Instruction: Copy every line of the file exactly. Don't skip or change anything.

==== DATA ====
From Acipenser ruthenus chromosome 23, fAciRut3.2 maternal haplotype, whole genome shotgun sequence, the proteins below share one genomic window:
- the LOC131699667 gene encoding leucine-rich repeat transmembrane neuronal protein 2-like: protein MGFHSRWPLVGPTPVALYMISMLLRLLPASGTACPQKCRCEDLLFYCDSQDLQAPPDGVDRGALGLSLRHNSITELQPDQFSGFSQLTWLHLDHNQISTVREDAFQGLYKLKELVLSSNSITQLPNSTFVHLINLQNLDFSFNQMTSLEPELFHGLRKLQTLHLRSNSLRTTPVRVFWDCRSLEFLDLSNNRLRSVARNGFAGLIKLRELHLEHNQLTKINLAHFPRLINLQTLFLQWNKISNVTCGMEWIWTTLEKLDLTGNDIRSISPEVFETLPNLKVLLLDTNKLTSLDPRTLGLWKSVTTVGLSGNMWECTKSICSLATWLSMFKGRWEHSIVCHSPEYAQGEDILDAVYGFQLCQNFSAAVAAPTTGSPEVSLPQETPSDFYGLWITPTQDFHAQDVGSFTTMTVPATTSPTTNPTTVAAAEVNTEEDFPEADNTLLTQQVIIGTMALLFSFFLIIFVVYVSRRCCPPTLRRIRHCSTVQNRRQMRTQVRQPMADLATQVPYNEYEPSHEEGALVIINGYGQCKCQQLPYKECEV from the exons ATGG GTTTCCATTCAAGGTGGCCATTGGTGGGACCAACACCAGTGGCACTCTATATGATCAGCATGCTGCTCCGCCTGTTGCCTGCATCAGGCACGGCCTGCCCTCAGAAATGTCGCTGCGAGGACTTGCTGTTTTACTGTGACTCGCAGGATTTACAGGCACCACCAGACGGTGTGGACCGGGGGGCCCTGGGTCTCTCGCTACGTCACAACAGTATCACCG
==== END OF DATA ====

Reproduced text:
From Acipenser ruthenus chromosome 23, fAciRut3.2 maternal haplotype, whole genome shotgun sequence, the proteins below share one genomic window:
- the LOC131699667 gene encoding leucine-rich repeat transmembrane neuronal protein 2-like: protein MGFHSRWPLVGPTPVALYMISMLLRLLPASGTACPQKCRCEDLLFYCDSQDLQAPPDGVDRGALGLSLRHNSITELQPDQFSGFSQLTWLHLDHNQISTVREDAFQGLYKLKELVLSSNSITQLPNSTFVHLINLQNLDFSFNQMTSLEPELFHGLRKLQTLHLRSNSLRTTPVRVFWDCRSLEFLDLSNNRLRSVARNGFAGLIKLRELHLEHNQLTKINLAHFPRLINLQTLFLQWNKISNVTCGMEWIWTTLEKLDLTGNDIRSISPEVFETLPNLKVLLLDTNKLTSLDPRTLGLWKSVTTVGLSGNMWECTKSICSLATWLSMFKGRWEHSIVCHSPEYAQGEDILDAVYGFQLCQNFSAAVAAPTTGSPEVSLPQETPSDFYGLWITPTQDFHAQDVGSFTTMTVPATTSPTTNPTTVAAAEVNTEEDFPEADNTLLTQQVIIGTMALLFSFFLIIFVVYVSRRCCPPTLRRIRHCSTVQNRRQMRTQVRQPMADLATQVPYNEYEPSHEEGALVIINGYGQCKCQQLPYKECEV from the exons ATGG GTTTCCATTCAAGGTGGCCATTGGTGGGACCAACACCAGTGGCACTCTATATGATCAGCATGCTGCTCCGCCTGTTGCCTGCATCAGGCACGGCCTGCCCTCAGAAATGTCGCTGCGAGGACTTGCTGTTTTACTGTGACTCGCAGGATTTACAGGCACCACCAGACGGTGTGGACCGGGGGGCCCTGGGTCTCTCGCTACGTCACAACAGTATCACCG